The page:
In this regard the f35 is supposed to be the 22s little brother. I realize that other countries are buying them, but most of those countries dont maintain a standing military the way we do($$). Matter o fact, for them we're that gigantic dude standing behind them making sure nobody effs with them at the bar so they dont need all the platforms we do.

The reason we wanted so many was because these two platforms were meant to replace everything with an F, or and A in its designation. The logic of having a common platform was that it would make things cheaper in the long run and our current fleet is aging pretty badly.

Sorry I tired to just get the gist of it all but I thnk I got a bit lengthy.


By Solandri on 7/18/2012 4:45:15 PM , Rating: 2
quote:
The problem with the f35 is they want it to be everything but the f22, including all of those other jobs of the highly specialized AC. They want to use them for ISR, sear, FB, etc. and it cant. Plus all of these additional goals they have in mind has created the ever moving goal post.

I've said this before - that's the real lesson from the F35 boondoggle I think. They tried to make it do everything, on the theory that by having a shared airframe for all this they could reduce costs.

Nuh uh. One type of airframe will be better for some tasks, a different airframe will be better for others. When you try to make one airframe which can do everything, it ends up horribly expensive, and horribly mediocre at any one of those tasks.

Jack of all trades, master of none.


By Manch on 7/18/2012 5:15:55 PM , Rating: 2
yup, theres a reason why A10s arent being retired, and the 15s/16s are recieving additional block upgrades. Its because this damn 35 cannot replace them.

The 35 should have been a f18 replacement and they should have sourced for a single engine platform for the 16.


By Bad-Karma on 7/18/2012 11:17:54 PM , Rating: 2
Yes, the A-10s are being retired, just not in mass. In case you haven't noticed many of the airframes are reaching their service life and are being unceremoniously rolled into the boneyard at Davis-Monthan.

Each conflict the birds serve in hastens the approach to its end of service life.

The last one produced was delivered from Fairchild in 1984. Of 715 produce less than 350 are still operational. of which the USAF just put 5 more A-10 squadrons on the chopping block for the late 2012/13 (roughly 100). And I count less than 50 retired A-10s at the AMARC boneyard each at varying stages of cannibalization and reclamation smelting. http://goo.gl/maps/shxL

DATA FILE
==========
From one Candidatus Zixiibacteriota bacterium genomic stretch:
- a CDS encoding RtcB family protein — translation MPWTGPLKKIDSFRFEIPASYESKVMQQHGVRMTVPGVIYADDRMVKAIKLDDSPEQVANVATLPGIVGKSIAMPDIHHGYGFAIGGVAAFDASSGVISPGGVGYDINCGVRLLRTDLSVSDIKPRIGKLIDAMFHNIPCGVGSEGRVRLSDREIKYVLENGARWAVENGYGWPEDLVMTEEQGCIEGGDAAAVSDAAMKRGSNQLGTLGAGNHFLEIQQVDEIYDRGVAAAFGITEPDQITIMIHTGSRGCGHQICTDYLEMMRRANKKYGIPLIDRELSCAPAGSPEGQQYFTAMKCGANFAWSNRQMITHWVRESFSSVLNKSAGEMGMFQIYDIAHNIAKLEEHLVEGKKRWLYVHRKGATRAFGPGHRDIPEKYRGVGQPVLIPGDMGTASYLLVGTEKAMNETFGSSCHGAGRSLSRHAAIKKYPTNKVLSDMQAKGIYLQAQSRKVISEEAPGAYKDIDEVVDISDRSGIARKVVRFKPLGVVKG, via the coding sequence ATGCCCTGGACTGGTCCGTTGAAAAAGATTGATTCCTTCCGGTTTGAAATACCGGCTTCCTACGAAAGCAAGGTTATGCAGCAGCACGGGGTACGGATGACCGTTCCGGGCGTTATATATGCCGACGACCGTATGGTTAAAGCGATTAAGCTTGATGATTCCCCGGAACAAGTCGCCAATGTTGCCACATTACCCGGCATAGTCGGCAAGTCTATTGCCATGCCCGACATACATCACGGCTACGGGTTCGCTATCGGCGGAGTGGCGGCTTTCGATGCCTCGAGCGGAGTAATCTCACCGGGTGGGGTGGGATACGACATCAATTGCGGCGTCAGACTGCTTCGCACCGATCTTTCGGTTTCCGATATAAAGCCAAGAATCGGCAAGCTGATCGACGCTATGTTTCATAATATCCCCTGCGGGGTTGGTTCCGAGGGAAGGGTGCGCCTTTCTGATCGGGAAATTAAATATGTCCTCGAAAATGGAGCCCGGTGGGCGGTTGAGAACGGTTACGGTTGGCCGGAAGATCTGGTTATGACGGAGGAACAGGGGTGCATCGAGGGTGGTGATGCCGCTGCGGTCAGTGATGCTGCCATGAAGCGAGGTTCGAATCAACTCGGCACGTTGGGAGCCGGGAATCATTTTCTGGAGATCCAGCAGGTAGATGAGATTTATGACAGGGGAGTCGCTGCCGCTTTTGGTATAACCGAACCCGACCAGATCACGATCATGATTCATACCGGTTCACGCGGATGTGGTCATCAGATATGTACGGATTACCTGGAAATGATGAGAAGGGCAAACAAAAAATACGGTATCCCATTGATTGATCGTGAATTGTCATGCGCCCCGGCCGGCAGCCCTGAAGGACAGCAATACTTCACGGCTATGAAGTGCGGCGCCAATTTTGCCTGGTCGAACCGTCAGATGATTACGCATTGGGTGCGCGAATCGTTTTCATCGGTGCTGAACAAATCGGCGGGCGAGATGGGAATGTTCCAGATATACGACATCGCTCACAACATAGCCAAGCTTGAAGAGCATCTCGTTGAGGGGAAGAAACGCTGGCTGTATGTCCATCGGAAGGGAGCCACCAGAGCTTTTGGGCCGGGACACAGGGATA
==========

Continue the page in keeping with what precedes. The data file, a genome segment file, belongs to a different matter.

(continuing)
You can modernize the systems and put on new wings, but regardless, once the airframe itself reaches its service life the bird has to be retired. The current service life is projected out to 2040, but already the USAF has been retiring whole squadrons wholesale of the oldest airframes first. Any newer birds in the chopped Squadrons will be sent to still active squadrons with their older birds being AMARC'd

2.) Every airframe continues to receive block upgrade throughout it's service life. Just because a new bird come along with similar or identical missions doesn't mean the older one is immediately discontinued. There have been lots of different aircraft with similar or even identical roles that have overlapping service, sometimes even for a decade or more.


By Manch on 7/19/2012 2:14:15 AM , Rating: 2
The A10 was supposed to be given to the Army, then they decided to wholesale retire them, and then and they reversed the decision due to the delays with the F35 and the realization that it still has its uses. Its loitering capability far exceeds an F16s for providing CAS.

Yes they are reducing the numbers and the retired ones will be cannabalized. This has been the practice for most aircraft out of production.

As far as service life goes, many ac are well past their original service life. A lot of 15/16s are well past their original service life and have had them extended hence the additional block upgrades. I dont know where you're trying to go with point 2.


By Bad-Karma on 7/19/2012 3:54:54 AM , Rating: 2
The Key west accord of 1948 forbids the US army from having fixed wing aircraft except for some recon and medivac assets. In 1990, Congress decreed that some USAF A-10A’s and OV-10 Broncos be turned over to the Army and Marine Corps beginning in 1991, but later had to reverse that decision due to the provisions of the Key West Accord.